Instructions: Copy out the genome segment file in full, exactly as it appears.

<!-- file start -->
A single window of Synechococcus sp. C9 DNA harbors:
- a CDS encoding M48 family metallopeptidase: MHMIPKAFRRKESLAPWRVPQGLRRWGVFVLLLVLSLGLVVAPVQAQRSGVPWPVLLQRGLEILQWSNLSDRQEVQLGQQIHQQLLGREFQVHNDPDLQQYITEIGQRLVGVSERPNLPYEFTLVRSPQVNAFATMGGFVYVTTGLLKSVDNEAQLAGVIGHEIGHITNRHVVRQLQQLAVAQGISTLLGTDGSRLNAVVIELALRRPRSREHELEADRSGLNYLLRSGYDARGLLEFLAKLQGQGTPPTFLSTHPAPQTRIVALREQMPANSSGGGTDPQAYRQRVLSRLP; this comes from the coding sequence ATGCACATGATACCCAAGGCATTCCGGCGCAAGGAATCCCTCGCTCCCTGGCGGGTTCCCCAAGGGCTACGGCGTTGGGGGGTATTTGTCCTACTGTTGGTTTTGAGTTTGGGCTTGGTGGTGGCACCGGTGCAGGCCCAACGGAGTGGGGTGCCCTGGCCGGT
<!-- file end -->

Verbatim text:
A single window of Synechococcus sp. C9 DNA harbors:
- a CDS encoding M48 family metallopeptidase: MHMIPKAFRRKESLAPWRVPQGLRRWGVFVLLLVLSLGLVVAPVQAQRSGVPWPVLLQRGLEILQWSNLSDRQEVQLGQQIHQQLLGREFQVHNDPDLQQYITEIGQRLVGVSERPNLPYEFTLVRSPQVNAFATMGGFVYVTTGLLKSVDNEAQLAGVIGHEIGHITNRHVVRQLQQLAVAQGISTLLGTDGSRLNAVVIELALRRPRSREHELEADRSGLNYLLRSGYDARGLLEFLAKLQGQGTPPTFLSTHPAPQTRIVALREQMPANSSGGGTDPQAYRQRVLSRLP; this comes from the coding sequence ATGCACATGATACCCAAGGCATTCCGGCGCAAGGAATCCCTCGCTCCCTGGCGGGTTCCCCAAGGGCTACGGCGTTGGGGGGTATTTGTCCTACTGTTGGTTTTGAGTTTGGGCTTGGTGGTGGCACCGGTGCAGGCCCAACGGAGTGGGGTGCCCTGGCCGGT